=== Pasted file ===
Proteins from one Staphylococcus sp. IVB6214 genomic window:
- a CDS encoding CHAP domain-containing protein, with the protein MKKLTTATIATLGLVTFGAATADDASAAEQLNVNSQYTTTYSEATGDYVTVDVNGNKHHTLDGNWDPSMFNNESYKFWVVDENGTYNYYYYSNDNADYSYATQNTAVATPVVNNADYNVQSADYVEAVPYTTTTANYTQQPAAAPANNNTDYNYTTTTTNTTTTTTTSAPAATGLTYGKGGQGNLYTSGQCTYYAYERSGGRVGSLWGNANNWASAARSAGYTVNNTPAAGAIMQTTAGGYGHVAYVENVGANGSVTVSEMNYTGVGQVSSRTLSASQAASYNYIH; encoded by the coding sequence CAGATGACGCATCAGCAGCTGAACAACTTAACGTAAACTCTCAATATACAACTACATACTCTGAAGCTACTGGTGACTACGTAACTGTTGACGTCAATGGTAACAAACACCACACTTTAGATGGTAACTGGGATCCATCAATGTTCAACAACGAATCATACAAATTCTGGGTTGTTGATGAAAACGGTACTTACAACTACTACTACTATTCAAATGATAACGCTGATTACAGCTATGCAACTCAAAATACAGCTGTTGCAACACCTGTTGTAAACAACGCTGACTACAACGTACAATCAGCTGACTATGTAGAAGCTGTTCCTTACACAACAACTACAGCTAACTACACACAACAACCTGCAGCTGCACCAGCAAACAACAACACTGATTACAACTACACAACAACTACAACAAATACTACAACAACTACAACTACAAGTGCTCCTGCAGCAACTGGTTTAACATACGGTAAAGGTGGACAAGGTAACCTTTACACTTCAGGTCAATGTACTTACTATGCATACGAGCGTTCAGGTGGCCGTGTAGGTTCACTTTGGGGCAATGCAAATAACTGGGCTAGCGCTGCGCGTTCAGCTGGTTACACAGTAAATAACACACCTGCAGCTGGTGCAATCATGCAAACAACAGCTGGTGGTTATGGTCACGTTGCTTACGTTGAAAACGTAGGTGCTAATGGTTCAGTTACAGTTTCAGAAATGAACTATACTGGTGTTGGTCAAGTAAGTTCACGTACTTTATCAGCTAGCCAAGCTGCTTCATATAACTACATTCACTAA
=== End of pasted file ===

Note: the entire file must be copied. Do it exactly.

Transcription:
Proteins from one Staphylococcus sp. IVB6214 genomic window:
- a CDS encoding CHAP domain-containing protein, with the protein MKKLTTATIATLGLVTFGAATADDASAAEQLNVNSQYTTTYSEATGDYVTVDVNGNKHHTLDGNWDPSMFNNESYKFWVVDENGTYNYYYYSNDNADYSYATQNTAVATPVVNNADYNVQSADYVEAVPYTTTTANYTQQPAAAPANNNTDYNYTTTTTNTTTTTTTSAPAATGLTYGKGGQGNLYTSGQCTYYAYERSGGRVGSLWGNANNWASAARSAGYTVNNTPAAGAIMQTTAGGYGHVAYVENVGANGSVTVSEMNYTGVGQVSSRTLSASQAASYNYIH; encoded by the coding sequence CAGATGACGCATCAGCAGCTGAACAACTTAACGTAAACTCTCAATATACAACTACATACTCTGAAGCTACTGGTGACTACGTAACTGTTGACGTCAATGGTAACAAACACCACACTTTAGATGGTAACTGGGATCCATCAATGTTCAACAACGAATCATACAAATTCTGGGTTGTTGATGAAAACGGTACTTACAACTACTACTACTATTCAAATGATAACGCTGATTACAGCTATGCAACTCAAAATACAGCTGTTGCAACACCTGTTGTAAACAACGCTGACTACAACGTACAATCAGCTGACTATGTAGAAGCTGTTCCTTACACAACAACTACAGCTAACTACACACAACAACCTGCAGCTGCACCAGCAAACAACAACACTGATTACAACTACACAACAACTACAACAAATACTACAACAACTACAACTACAAGTGCTCCTGCAGCAACTGGTTTAACATACGGTAAAGGTGGACAAGGTAACCTTTACACTTCAGGTCAATGTACTTACTATGCATACGAGCGTTCAGGTGGCCGTGTAGGTTCACTTTGGGGCAATGCAAATAACTGGGCTAGCGCTGCGCGTTCAGCTGGTTACACAGTAAATAACACACCTGCAGCTGGTGCAATCATGCAAACAACAGCTGGTGGTTATGGTCACGTTGCTTACGTTGAAAACGTAGGTGCTAATGGTTCAGTTACAGTTTCAGAAATGAACTATACTGGTGTTGGTCAAGTAAGTTCACGTACTTTATCAGCTAGCCAAGCTGCTTCATATAACTACATTCACTAA